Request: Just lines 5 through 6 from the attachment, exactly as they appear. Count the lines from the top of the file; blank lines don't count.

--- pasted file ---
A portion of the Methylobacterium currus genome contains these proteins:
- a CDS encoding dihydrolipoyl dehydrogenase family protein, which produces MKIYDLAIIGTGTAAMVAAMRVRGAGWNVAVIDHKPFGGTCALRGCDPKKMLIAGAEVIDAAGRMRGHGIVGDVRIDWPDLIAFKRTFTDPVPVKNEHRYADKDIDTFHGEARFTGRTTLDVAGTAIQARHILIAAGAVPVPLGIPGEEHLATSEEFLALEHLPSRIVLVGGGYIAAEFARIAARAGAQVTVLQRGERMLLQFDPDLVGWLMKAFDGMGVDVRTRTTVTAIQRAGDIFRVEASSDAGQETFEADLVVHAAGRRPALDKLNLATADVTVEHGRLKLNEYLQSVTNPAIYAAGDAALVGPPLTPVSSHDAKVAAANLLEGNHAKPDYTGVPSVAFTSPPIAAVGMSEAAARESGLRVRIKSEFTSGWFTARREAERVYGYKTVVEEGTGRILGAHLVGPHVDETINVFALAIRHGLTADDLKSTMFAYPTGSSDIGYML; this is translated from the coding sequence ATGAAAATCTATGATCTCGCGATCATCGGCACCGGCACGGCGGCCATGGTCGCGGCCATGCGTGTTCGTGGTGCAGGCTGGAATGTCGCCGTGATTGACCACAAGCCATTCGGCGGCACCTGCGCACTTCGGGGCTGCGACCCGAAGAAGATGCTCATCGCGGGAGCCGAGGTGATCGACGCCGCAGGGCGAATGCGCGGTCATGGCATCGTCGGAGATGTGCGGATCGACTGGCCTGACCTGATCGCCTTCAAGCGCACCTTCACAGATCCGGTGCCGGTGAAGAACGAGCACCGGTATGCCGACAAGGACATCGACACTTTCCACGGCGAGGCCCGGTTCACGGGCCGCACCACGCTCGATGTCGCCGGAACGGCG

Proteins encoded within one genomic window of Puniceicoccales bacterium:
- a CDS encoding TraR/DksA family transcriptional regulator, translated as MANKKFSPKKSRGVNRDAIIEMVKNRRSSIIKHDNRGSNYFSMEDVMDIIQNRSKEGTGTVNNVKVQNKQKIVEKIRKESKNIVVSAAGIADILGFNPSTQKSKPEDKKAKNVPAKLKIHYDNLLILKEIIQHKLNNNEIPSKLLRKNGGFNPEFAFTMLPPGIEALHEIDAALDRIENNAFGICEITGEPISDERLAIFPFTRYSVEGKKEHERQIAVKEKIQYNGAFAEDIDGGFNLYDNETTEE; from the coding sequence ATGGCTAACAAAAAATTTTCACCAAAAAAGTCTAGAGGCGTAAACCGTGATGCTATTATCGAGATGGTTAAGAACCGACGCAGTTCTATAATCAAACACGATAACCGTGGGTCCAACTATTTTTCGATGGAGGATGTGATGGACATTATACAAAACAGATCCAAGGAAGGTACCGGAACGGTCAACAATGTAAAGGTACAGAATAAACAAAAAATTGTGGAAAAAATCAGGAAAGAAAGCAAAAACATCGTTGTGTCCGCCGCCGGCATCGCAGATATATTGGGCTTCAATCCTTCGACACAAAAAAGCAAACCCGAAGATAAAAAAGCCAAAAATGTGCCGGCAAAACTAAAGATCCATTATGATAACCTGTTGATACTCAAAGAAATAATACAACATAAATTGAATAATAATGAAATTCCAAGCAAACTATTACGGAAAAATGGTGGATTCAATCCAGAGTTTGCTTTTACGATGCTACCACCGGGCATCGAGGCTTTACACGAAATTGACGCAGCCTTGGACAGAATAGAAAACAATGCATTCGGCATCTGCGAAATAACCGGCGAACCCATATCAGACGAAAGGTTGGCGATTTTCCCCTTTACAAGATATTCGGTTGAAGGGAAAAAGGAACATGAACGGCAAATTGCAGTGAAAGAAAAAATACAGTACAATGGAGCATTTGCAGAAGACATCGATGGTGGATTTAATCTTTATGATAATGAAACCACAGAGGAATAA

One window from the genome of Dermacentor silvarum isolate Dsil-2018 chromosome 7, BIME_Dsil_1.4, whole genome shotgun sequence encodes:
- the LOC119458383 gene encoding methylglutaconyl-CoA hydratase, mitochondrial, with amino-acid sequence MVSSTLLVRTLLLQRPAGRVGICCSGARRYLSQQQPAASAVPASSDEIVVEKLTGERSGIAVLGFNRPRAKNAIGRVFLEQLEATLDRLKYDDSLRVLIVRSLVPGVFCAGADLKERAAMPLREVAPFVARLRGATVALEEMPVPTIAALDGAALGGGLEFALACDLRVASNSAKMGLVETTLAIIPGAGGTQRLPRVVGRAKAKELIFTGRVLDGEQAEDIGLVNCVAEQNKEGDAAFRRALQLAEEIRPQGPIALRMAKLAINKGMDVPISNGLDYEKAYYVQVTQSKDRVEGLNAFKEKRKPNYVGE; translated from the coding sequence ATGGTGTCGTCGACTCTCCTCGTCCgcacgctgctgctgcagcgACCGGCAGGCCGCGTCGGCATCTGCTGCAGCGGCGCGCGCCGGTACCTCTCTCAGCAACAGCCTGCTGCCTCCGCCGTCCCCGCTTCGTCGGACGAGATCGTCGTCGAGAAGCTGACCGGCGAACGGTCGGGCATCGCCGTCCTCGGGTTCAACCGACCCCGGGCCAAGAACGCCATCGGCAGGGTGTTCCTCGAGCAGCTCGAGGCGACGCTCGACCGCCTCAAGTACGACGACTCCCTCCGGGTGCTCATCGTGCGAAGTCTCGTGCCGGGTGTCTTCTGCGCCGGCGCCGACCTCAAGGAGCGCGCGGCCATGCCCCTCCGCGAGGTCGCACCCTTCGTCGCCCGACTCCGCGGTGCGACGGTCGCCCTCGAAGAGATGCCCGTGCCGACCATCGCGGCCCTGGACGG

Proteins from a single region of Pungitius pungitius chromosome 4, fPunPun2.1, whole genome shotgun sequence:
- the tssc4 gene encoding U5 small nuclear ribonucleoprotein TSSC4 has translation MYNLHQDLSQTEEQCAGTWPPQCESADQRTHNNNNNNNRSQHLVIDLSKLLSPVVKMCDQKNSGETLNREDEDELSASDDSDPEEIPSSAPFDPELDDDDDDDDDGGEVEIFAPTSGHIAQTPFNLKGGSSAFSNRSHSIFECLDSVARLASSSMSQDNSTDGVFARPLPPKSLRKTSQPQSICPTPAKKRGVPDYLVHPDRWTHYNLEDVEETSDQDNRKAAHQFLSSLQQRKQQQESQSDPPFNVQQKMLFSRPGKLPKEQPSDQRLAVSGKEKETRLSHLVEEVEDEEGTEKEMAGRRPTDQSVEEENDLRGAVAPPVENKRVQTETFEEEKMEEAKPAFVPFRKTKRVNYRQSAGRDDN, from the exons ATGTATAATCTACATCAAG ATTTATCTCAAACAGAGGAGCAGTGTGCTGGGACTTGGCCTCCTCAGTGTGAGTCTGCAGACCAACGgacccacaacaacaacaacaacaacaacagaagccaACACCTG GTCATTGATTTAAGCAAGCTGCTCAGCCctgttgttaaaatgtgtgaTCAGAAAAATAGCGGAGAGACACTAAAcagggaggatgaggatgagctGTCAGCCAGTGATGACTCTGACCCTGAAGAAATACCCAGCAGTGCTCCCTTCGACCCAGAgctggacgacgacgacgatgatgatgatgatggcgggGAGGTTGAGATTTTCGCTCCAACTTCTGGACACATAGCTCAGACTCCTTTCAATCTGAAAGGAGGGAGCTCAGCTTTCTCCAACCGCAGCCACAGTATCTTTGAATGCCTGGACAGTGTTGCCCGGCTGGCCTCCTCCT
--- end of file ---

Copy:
One window from the genome of Dermacentor silvarum isolate Dsil-2018 chromosome 7, BIME_Dsil_1.4, whole genome shotgun sequence encodes:
- the LOC119458383 gene encoding methylglutaconyl-CoA hydratase, mitochondrial, with amino-acid sequence MVSSTLLVRTLLLQRPAGRVGICCSGARRYLSQQQPAASAVPASSDEIVVEKLTGERSGIAVLGFNRPRAKNAIGRVFLEQLEATLDRLKYDDSLRVLIVRSLVPGVFCAGADLKERAAMPLREVAPFVARLRGATVALEEMPVPTIAALDGAALGGGLEFALACDLRVASNSAKMGLVETTLAIIPGAGGTQRLPRVVGRAKAKELIFTGRVLDGEQAEDIGLVNCVAEQNKEGDAAFRRALQLAEEIRPQGPIALRMAKLAINKGMDVPISNGLDYEKAYYVQVTQSKDRVEGLNAFKEKRKPNYVGE; translated from the coding sequence ATGGTGTCGTCGACTCTCCTCGTCCgcacgctgctgctgcagcgACCGGCAGGCCGCGTCGGCATCTGCTGCAGCGGCGCGCGCCGGTACCTCTCTCAGCAACAGCCTGCTGCCTCCGCCGTCCCCGCTTCGTCGGACGAGATCGTCGTCGAGAAGCTGACCGGCGAACGGTCGGGCATCGCCGTCCTCGGGTTCAACCGACCCCGGGCCAAGAACGCCATCGGCAGGGTGTTCCTCGAGCAGCTCGAGGCGACGCTCGACCGCCTCAAGTACGACGACTCCCTCCGGGTGCTCATCGTGCGAAGTCTCGTGCCGGGTGTCTTCTGCGCCGGCGCCGACCTCAAGGAGCGCGCGGCCATGCCCCTCCGCGAGGTCGCACCCTTCGTCGCCCGACTCCGCGGTGCGACGGTCGCCCTCGAAGAGATGCCCGTGCCGACCATCGCGGCCCTGGACGG